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Words of Winds: The "Carnival of Etymologies"

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Special "Harry Potter" edition! in honor of J.K. Rowling's new book, which my son read last week, and her nose for juicy obscure and historical words. She seems to me the sharpest English popular writer in this way since J.R.R. Tolkien.

Witch is Old English wicce "female magician, sorceress," in later use especially "a woman supposed to have dealings with the devil or evil spirits and to be able by their cooperation to perform supernatural acts."

English used to be a fully inflected language, with genders like German or Latin, and wicce is the feminine form of wicca "sorcerer, wizard, man who practices witchcraft or magic."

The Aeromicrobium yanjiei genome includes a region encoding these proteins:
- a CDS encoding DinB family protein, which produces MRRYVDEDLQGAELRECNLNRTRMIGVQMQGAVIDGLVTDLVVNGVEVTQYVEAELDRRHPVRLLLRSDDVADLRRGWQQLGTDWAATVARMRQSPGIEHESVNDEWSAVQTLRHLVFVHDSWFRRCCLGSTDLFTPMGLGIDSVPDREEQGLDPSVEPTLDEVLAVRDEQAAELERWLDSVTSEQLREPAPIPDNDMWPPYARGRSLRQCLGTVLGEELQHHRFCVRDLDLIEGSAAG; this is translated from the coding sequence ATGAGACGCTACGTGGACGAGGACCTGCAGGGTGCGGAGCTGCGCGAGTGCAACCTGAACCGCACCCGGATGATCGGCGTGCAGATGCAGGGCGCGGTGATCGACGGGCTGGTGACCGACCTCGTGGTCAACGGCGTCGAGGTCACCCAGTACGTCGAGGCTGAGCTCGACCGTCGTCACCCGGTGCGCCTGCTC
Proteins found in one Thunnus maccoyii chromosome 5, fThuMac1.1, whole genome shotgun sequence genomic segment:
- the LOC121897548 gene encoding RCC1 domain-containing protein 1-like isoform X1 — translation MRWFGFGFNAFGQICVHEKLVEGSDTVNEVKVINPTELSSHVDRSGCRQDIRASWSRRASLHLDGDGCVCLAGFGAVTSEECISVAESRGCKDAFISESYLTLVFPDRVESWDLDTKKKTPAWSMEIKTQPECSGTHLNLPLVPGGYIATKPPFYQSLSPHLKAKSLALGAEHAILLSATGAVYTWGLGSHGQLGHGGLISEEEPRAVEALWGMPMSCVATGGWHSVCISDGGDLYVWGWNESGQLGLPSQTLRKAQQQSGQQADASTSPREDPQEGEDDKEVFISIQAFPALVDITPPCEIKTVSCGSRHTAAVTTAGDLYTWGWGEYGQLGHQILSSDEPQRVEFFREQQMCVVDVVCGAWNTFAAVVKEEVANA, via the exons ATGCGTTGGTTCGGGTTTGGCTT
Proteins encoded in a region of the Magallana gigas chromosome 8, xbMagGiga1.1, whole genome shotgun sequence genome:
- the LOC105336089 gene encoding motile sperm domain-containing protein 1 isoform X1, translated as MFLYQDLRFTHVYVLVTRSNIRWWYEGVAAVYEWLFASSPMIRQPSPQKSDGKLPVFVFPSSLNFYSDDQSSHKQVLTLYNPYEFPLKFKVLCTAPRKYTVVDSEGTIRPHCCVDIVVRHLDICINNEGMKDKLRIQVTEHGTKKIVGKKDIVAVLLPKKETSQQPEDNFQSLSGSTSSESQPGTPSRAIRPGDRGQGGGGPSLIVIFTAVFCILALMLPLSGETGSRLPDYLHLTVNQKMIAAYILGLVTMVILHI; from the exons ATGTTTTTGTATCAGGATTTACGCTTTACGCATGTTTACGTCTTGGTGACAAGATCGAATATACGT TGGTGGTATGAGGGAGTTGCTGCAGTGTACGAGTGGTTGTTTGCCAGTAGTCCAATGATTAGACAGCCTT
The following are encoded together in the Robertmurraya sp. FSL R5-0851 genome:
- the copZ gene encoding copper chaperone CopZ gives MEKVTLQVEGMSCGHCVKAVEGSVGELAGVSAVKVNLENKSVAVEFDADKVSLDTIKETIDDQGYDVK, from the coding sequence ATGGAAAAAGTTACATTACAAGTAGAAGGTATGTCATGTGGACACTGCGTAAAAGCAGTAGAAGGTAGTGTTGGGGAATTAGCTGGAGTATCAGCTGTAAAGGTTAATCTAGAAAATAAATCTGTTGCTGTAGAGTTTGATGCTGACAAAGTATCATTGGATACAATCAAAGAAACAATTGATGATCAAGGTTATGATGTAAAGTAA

The nouns all come from the verb wiccian "to practice witchcraft," which has relatives in Low German. But the exact origin of it is lost in the murk of history.

The Oxford English Dictionary simply dismisses it as of uncertain origin. Ernest Klein's etymology dictionary suggests a connection with Old English wigle "divination," and wig, wih "idol."

Calvert Watkins, another noted modern etymology writer, suggests the nouns represent a Proto-Germanic *wikkjaz "necromancer," and thinks this may mean literally "one who wakes the dead." He bases this on the notion that the root of the word is Proto-Indo-European *weg- "to be strong, be lively" (the root of wake (v.) and vigil).

The early 20th century English etymologist Ernest Weekly notes a possible connection to Gothic weihs "holy" and German weihan "consecrate," and writes, "the priests of a suppressed religion naturally become magicians to its successors or opponents."